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    Hopefully hecartha will come by and see this thread.

    To be honest the one the left looks washed out on my IPS monitor, like it's got 10% tracing paper from Painter on.

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  8. #6
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    Hi Arshes,

    Thanks again for the reply.
    Ya hecartha seems to be extremely knowledgeable and willing to explain on the other thread. I hope he spots this thread and can help me out.

    Yup the one on the left that I say is "correct" is washed out because that's usually the way I work, it just makes it easier for me to see the changes in the darker greys that way, I usually bump the contrast slightly at the end. The painting isn't done yet btw.

    For now, because I have to continue working, to keep the same colors. The image in photoshop, I convert from sRGB to my calibrated monitor profile before bringing it into Corel painter. In corel painter, i tell the program to use the embedded monitor profile and I work on it from there. For some reason when I do that, the colors don't shift between the 2 programs. After I finish painting on Painter, I open the file again in photoshop and reconvert it back to sRGB.

    That's the only way I got the colors to match in both programs while working, though I know there will be tiny tiny shifts in pixel color during converts, but it's almost impossible to notice for now so that's what I have been doing these 2 days.

    I still hope to fully understand what's causing this to happen so i can improve my workflow.

    Thanks again for the reply Arshes, hecartha if you are reading this, please impart some wisdom

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    Quote Originally Posted by Koncept View Post
    I never had this problem on my laptop, where my monitor didnt use a color profile. On my laptop, both software reads the sRGB identically.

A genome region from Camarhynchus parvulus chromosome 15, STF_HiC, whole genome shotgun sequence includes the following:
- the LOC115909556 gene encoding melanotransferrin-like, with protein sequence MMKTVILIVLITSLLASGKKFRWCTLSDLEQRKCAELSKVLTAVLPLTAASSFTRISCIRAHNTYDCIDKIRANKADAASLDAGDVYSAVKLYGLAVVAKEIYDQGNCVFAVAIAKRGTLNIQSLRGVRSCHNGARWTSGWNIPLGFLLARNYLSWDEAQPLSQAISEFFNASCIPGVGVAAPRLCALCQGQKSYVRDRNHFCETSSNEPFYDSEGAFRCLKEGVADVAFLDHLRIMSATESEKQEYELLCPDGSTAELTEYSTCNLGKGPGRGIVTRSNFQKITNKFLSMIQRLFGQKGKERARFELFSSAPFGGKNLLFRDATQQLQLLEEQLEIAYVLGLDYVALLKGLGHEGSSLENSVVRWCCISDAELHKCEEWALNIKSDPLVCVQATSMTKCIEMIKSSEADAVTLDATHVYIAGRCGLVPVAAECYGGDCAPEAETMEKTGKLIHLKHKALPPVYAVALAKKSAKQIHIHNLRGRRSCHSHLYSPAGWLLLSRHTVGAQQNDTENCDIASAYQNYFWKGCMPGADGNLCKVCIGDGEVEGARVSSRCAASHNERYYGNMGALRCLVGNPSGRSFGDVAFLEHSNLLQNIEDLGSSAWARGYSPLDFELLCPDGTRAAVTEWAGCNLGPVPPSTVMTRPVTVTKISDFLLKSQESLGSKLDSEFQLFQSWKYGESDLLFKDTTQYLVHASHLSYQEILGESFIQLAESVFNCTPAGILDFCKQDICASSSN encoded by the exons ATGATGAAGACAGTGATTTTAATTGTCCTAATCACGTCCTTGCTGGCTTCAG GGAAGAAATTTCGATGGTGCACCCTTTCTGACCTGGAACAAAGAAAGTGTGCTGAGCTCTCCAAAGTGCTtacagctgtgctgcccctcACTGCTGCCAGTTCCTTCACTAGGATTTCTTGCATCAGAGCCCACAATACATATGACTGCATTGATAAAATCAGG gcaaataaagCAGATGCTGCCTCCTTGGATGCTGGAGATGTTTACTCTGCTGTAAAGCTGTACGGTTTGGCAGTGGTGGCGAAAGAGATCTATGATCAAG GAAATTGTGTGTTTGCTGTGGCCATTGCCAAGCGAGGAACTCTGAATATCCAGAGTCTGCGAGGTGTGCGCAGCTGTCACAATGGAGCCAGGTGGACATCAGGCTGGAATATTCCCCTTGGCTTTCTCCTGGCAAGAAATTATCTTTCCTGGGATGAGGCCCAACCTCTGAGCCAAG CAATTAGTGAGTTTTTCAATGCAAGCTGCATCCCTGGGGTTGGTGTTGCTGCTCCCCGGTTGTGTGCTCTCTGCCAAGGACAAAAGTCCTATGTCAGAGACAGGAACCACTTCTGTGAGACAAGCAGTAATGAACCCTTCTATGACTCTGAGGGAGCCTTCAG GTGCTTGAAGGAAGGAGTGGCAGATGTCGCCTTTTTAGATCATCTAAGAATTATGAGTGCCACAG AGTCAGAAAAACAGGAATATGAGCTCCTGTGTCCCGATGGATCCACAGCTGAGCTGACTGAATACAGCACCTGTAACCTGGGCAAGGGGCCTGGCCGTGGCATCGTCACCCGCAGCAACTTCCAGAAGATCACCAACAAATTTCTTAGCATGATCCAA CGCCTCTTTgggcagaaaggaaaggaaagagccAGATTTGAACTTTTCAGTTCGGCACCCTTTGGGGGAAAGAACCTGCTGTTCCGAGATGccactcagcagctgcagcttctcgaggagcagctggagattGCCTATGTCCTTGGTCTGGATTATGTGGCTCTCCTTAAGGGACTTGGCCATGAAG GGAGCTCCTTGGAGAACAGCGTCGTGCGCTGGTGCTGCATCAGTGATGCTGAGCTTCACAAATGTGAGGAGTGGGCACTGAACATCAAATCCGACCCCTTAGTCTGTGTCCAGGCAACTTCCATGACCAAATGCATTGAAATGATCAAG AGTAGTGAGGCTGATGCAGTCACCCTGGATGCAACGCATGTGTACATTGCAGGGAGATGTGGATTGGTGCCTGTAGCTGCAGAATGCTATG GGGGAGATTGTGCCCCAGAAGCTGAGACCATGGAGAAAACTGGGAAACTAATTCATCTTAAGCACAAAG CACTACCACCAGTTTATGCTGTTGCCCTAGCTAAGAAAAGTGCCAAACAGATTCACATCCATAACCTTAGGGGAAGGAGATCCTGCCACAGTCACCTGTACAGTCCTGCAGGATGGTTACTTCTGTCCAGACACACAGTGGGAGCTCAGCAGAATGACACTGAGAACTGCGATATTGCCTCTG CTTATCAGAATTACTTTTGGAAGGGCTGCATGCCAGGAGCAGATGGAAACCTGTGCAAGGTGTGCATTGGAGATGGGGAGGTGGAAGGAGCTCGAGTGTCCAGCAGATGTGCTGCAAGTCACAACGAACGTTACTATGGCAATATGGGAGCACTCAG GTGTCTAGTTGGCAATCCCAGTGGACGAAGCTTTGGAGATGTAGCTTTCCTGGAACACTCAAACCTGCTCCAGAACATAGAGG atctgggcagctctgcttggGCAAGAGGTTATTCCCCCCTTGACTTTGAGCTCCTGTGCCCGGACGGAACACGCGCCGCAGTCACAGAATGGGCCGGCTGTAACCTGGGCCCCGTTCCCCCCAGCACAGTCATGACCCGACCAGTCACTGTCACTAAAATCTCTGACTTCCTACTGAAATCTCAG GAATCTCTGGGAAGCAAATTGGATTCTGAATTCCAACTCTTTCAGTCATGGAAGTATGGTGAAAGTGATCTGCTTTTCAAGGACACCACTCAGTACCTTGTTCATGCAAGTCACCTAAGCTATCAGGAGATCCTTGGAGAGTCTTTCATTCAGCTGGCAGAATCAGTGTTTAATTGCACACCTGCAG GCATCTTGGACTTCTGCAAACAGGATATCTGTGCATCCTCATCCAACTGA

Yes, that's because for your system, no color profile = sRGB which means monitor profile=sRGB -> working space= sRGB = no conversion needed
    Quote Originally Posted by Koncept View Post
    Though what I output in photoshop via save for web sRGB... and put it on the web. It reads the same as what I see in photoshop, in both safari and firefox, which I know are color managed browsers on windows. When I view the image in Chrome, which is not color managed on windows. it reads the same as it does on painter. Doesn't that mean that painter is the one displaying the image incorrectly? Everything else seems to agree with photoshop, the only thing that agrees with painter is Chrome which is not color managed...
    I suppose you are right when you say there is a problem with Painter. Now I assume you have embedded the sRGB color profile when saving for web.
    Quote Originally Posted by Koncept View Post
    For now, because I have to continue working, to keep the same colors. The image in photoshop, I convert from sRGB to my calibrated monitor profile before bringing it into Corel painter. In corel painter, i tell the program to use the embedded monitor profile and I work on it from there. For some reason when I do that, the colors don't shift between the 2 programs. After I finish painting on Painter, I open the file again in photoshop and reconvert it back to sRGB.
    Be aware that color space conversion isn't a lossless process. Everytime you are converting your image, all the colors from source color space that are outside of the target color space are replaced. i.e. I am taking the case of a random image
    -in this image, two pixels are using two different red before conversion
    -the first pixel is using a red just inside the target color space but the other red is using a red outside the target color space.